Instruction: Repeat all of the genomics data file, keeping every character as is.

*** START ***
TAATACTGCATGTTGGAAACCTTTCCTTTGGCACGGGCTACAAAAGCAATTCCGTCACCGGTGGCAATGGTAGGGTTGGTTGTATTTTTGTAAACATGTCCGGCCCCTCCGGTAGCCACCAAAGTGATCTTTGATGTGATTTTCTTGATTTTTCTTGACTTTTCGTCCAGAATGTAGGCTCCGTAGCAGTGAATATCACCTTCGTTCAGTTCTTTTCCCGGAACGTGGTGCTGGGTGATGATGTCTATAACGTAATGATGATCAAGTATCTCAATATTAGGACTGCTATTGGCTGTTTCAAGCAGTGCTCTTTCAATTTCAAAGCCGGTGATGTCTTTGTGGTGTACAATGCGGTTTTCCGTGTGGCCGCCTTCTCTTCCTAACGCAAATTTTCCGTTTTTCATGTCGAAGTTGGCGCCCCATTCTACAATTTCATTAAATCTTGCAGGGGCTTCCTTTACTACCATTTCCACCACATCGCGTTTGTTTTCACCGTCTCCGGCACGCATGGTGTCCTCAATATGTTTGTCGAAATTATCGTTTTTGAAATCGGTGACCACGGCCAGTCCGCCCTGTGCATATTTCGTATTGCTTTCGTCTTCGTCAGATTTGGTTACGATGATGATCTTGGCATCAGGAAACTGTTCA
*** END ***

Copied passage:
TAATACTGCATGTTGGAAACCTTTCCTTTGGCACGGGCTACAAAAGCAATTCCGTCACCGGTGGCAATGGTAGGGTTGGTTGTATTTTTGTAAACATGTCCGGCCCCTCCGGTAGCCACCAAAGTGATCTTTGATGTGATTTTCTTGATTTTTCTTGACTTTTCGTCCAGAATGTAGGCTCCGTAGCAGTGAATATCACCTTCGTTCAGTTCTTTTCCCGGAACGTGGTGCTGGGTGATGATGTCTATAACGTAATGATGATCAAGTATCTCAATATTAGGACTGCTATTGGCTGTTTCAAGCAGTGCTCTTTCAATTTCAAAGCCGGTGATGTCTTTGTGGTGTACAATGCGGTTTTCCGTGTGGCCGCCTTCTCTTCCTAACGCAAATTTTCCGTTTTTCATGTCGAAGTTGGCGCCCCATTCTACAATTTCATTAAATCTTGCAGGGGCTTCCTTTACTACCATTTCCACCACATCGCGTTTGTTTTCACCGTCTCCGGCACGCATGGTGTCCTCAATATGTTTGTCGAAATTATCGTTTTTGAAATCGGTGACCACGGCCAGTCCGCCCTGTGCATATTTCGTATTGCTTTCGTCTTCGTCAGATTTGGTTACGATGATGATCTTGGCATCAGGAAACTGTTCA